In the Carpathians, the “shepherd’s summer” has begun that lasts from May to September. Shepherds – as herders are called here, led their flocks to high-mountain meadows – polonines. There they will spend six months – right up to the first snow.
A shepherd with a flock of sheep, guarded by a shepherd dog, descends along a mountain path to the place of spending the night. They spent the whole day in the mountains. But it is too early for the shepherd to rest – there is still a lot of work ahead.
To feed a large flock of sheep, which may include a thousand of animals, it is necessary to climb high into the mountains, as there are not enough pastures on the plain. After Easter, the shepherd gathers the herd and climbs with it to the polonines – areas free from forest covered with thick and lush grass in the Carpathians near the peaks and ridges.
The flock grazes all summer long on the Carpathian polonines, which are located at an altitude of 1600 m above sea level and above. The animals scattered along the slope and only their bleating, ringing of bells on their necks and barking of dogs are heard.
For the village, this is always an important event. All residents gather to celebrate the reunification of the livestock into a large flock, and see off the shepherds with the flock of sheep to the polonines. This holiday is called “Exit to the polonine” and is accompanied by cheerful folk festivals, songs and dances, the sounds of trembita. According to the custom, the band of the holiday – the main shepherd – opens the event by lighting the Poloninskaya fire – a big fire, a symbol of the beginning of the shepherds’ exit to the polonines. Fire drives away evil spirits and helps to increase milk production. These traditions have been preserved since the times of paganism and people invariably follow them.
Sheep huddle together and it seems that they themselves already know the way.
Sheep breeding is one of the most ancient professions in the Carpathians, which has survived to this day. It is difficult to imagine a Hutsul without sheep. This occupation is not taught in special institutions, the profession with its secrets was passed down from generation to generation, from father to son. This occupation has always been attractive with its romance and the opportunity to be free, because the mountains are another dimension where you are outside the hustle and bustle of everyday life. The shepherds themselves say that sheep breeding is an occupation for the soul and a favorite thing. Although they do not deny that being a shepherd is hard work, which not everyone can do.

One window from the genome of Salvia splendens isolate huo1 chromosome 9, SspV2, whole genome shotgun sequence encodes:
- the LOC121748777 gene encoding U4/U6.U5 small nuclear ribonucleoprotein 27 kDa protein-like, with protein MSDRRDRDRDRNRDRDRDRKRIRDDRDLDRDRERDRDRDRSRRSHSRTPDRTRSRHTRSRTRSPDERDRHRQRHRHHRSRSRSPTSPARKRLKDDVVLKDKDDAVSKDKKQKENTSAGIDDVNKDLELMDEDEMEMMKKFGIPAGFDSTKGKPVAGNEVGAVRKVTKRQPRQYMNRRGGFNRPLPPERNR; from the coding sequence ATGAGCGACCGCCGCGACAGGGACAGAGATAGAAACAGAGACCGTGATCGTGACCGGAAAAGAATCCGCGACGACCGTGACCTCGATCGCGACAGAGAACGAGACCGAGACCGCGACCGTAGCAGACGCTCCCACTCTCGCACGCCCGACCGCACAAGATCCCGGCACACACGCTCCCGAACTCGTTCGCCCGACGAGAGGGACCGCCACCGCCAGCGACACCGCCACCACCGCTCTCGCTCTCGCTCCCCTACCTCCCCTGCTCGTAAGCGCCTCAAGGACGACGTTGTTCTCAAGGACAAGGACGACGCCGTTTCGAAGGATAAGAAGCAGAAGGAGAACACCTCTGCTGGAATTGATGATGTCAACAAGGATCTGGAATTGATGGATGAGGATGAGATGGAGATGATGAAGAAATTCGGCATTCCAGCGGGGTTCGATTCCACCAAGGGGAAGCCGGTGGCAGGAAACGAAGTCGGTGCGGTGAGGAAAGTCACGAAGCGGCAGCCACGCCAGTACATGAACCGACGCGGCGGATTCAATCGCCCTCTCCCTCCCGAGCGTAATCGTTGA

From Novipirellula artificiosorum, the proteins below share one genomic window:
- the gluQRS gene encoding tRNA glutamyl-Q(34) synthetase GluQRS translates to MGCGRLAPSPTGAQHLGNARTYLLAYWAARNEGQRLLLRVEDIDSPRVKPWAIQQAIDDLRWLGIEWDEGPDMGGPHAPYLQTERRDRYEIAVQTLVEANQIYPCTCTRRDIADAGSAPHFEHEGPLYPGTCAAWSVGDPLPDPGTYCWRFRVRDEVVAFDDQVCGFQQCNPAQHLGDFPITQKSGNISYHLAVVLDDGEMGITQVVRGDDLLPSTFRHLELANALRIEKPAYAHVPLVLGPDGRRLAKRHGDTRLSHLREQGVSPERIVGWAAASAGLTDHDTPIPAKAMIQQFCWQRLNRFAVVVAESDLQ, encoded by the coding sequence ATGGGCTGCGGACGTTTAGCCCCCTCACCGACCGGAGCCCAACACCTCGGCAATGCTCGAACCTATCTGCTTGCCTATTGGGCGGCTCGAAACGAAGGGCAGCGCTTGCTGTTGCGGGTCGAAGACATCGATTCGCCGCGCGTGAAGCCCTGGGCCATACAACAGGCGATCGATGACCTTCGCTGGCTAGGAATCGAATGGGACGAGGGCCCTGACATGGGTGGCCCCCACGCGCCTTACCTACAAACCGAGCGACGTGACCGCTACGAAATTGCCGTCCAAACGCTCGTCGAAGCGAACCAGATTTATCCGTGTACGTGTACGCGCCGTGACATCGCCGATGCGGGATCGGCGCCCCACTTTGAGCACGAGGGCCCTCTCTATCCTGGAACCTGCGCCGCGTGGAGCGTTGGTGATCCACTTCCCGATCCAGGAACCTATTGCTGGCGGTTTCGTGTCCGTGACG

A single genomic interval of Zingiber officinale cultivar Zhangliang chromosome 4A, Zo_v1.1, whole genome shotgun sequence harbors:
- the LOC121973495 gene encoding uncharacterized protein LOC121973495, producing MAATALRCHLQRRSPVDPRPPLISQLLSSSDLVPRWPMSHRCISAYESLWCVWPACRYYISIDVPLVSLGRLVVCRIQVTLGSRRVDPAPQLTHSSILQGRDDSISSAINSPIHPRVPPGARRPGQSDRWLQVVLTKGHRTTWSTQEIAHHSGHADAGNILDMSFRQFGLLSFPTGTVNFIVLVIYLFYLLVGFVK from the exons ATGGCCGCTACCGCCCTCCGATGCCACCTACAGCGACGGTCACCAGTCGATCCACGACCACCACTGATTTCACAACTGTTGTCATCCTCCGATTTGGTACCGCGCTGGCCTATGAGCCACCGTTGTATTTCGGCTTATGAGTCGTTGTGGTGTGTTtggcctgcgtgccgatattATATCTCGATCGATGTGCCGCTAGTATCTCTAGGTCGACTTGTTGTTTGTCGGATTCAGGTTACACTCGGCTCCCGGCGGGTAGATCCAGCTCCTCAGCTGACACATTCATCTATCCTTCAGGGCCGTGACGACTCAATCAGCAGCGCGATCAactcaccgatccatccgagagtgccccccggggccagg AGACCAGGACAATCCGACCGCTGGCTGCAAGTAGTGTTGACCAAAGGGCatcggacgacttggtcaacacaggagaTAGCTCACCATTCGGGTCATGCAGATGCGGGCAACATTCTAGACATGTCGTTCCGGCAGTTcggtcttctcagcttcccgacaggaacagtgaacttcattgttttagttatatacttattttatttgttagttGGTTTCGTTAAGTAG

To be able to vouch for the flock, one must be physically strong and hardy, be able to live in harmony and be able to withstand work in difficult conditions – domestic and climatic.
Today, more and more young people are abandoning the shepherd’s life in the mountains – they prefer studying. The work of a shepherd is hard, their fathers and grandfathers were not afraid of it, they could not imagine their life without mountains and flocks. For shepherds, being close to their flock is a part of life and the main source of food.
A flock of sheep in the polonine. There is a bell on the neck so that you can hear an animal that is lost or strayed from the herd.
The distance to some polonines is 50-70 kilometers, and the flock has to be driven for almost a day. About 400 sheep graze on this polonine. They are looked after by four shepherds and two assistants. The youngest is 11 years old. The shepherds do not sit still, they are constantly on the move and wind up along the polonine for 30 km. They don’t really look at age here – no one gives concessions to anyone, everyone is in business, the distribution of duties is verified by traditions.
If you drive through the Hutsul villages, you will see several sheep in the fences in winter, chewing food. At the beginning of the season, from 3 to 5 sheep are driven out for grazing from each yard. On average, over the summer, each animal owner receives 55-60 kg of cheese.
As the shepherds assured me, they know each sheep and goat by name, wool coloring and special signs. At the same time, it is believed that the bells on the neck of animals not only help to find them in the fog, but also drive away evil spirits. The weather in the mountains is unpredictable – it’s sunny now, but in 5 minutes clouds can roll in and a thunderstorm with lightning can begin. Closer to autumn, the slopes are covered with “milk” – thick fog, in which it is very easy to get lost.
The flock is driven from the polonine to do milking. They already know the way, are well-trained and run there themselves. The flock stands in a special paddock – a territory fenced with branches and trees.
Six dogs help shepherds to graze sheep, without them there is no way here. It seems that the dogs themselves understand where it is necessary to drive the sheep in time, deftly understand the commands. Sensing wolves, they raise a terrible noise and bark, and thereby drive away predators. Sometimes a dog cannot be distinguished from a sheep in size and color – special breeds of shepherd dogs were bred so that they looked like sheep and did not stand out from the herd. In this case, the wolves have to be wary of all flocks.